Tag Archives: Trip Jennings

Ashes to Ashes

Elemental: Reimagine Wildfire

by Tori Hanes

Fire, as the ultimate threat, has laid heavily in the public’s mind for a handful of years. West Coast dwellers live in near constant fear of ill-contained flames. With a significant spike in ravenous flames throughout the past decade, how can a government possibly triangulate and identify a solution to the rapidly progressing problem? As much as it postures, Elemental: Reimagine Wildfire doesn’t offer that fix. 

Director Trip Jennings knows how to accost audiences right in their vulnerable ethos. Jennings thrusts us into Paradise, California during an autumn day in 2018. With ash blocking the sun and blazes destroying the city, an unbelievable loss of 85 lives and 18,000+ properties result from the string of ravaging forest fires the year produced. Firsthand iPhone video accounts of shaken parents throwing sobbing children into the back of cars as fires overtake their once sleepy streets is haunting. However, Jennings relies on this initial emotional connection to keep audiences engaged through a scientific and roaming remainder.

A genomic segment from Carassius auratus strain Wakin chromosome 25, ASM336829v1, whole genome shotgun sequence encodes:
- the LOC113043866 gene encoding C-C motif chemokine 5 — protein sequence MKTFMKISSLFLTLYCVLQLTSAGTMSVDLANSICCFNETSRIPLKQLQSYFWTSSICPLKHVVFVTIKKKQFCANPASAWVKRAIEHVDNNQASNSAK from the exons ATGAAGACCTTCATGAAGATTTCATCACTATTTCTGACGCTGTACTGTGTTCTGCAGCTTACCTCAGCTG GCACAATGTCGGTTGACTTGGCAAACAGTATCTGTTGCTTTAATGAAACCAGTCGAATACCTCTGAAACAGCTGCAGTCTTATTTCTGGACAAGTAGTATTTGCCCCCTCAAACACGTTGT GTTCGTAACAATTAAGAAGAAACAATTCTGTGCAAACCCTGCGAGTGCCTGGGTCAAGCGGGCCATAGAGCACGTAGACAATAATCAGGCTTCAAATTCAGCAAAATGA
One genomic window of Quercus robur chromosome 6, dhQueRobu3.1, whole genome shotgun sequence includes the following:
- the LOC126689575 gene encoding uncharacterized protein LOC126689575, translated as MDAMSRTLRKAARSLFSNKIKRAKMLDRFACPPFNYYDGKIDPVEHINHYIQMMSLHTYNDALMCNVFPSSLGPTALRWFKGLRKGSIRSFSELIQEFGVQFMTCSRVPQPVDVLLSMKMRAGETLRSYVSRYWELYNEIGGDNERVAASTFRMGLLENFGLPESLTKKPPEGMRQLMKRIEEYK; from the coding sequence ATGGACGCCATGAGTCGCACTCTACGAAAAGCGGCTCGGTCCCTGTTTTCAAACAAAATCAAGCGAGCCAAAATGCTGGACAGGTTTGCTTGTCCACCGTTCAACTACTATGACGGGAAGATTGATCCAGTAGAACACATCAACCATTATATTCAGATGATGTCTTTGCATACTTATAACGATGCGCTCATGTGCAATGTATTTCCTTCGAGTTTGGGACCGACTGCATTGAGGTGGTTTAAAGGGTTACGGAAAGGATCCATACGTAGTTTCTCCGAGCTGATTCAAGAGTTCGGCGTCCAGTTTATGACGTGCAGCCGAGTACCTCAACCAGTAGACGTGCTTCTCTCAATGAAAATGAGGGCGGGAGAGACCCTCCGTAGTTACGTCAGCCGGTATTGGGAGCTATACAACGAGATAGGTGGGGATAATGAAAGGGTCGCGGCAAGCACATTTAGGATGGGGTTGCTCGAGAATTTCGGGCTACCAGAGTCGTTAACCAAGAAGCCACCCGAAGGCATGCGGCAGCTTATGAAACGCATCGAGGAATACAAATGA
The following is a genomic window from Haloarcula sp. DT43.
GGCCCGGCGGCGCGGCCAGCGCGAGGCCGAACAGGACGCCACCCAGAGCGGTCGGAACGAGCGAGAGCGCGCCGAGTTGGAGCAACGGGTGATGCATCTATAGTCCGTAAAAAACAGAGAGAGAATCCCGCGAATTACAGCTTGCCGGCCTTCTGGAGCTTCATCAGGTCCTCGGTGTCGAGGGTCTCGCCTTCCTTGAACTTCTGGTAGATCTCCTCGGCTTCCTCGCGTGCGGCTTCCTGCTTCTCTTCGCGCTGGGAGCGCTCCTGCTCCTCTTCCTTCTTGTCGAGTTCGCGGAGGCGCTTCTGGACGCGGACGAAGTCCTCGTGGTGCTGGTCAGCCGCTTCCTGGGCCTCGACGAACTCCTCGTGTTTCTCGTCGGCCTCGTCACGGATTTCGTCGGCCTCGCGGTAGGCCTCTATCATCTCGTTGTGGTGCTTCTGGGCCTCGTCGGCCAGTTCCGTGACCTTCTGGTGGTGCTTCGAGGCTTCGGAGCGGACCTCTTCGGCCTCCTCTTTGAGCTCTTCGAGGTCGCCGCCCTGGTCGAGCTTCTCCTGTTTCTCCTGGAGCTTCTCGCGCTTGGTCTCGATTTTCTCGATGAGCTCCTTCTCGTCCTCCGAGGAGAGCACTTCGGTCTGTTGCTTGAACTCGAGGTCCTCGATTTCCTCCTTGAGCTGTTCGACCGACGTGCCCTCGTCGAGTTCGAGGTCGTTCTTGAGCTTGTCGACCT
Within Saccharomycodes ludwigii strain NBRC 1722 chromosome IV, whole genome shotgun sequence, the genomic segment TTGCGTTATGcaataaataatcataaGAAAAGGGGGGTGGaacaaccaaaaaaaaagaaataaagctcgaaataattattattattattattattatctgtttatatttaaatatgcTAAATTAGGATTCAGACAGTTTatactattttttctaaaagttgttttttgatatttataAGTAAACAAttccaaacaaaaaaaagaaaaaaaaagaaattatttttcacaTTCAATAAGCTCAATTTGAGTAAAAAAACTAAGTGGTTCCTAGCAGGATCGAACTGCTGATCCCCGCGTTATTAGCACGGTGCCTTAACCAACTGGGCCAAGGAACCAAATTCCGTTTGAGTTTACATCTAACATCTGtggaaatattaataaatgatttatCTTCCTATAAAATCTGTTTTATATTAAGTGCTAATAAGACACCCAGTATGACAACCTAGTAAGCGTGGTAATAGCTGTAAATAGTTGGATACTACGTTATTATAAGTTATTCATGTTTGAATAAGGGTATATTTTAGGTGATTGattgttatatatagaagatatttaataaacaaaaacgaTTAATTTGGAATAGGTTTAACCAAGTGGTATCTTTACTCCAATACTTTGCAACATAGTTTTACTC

The film is a heavily logistical view of attempts to mitigate the impact of fire-based disasters on the human population. What is so deeply interesting and perplexing is the film’s failure to speak on the cause: climate change. It feels like a well-formulated dance around a concrete base. Elemental: Reimagine Wildfire makes no mystery that a rapidly changing climate is to blame, but also does no due diligence of explanation or exploration. It seems to unintentionally avoid the topic, which is incredibly strange. Ultimately, you end up wondering what the purpose behind the snub really amounts to. 

This is not to say Jennings is an untalented filmmaker. The documentary itself is interesting, and digestible in its heavy scientific musings. The daunting subject matter is presented fairly and accurately, but a call to arms is missing. Beyond the begrudged idea that West Coast landowners should investigate fire-proofing their homes, no massively hopeful or inspiringly pessimistic conclusions are made. 

Even in the lovely landlocked region of the Midwest, fire threat has become a permanent and harrowing dilemma. Elemental: Reimagine Wildfire offers no solutions, although it will thoroughly explain half hearted ideas. For a some, it’ll result in more confusion than comfort.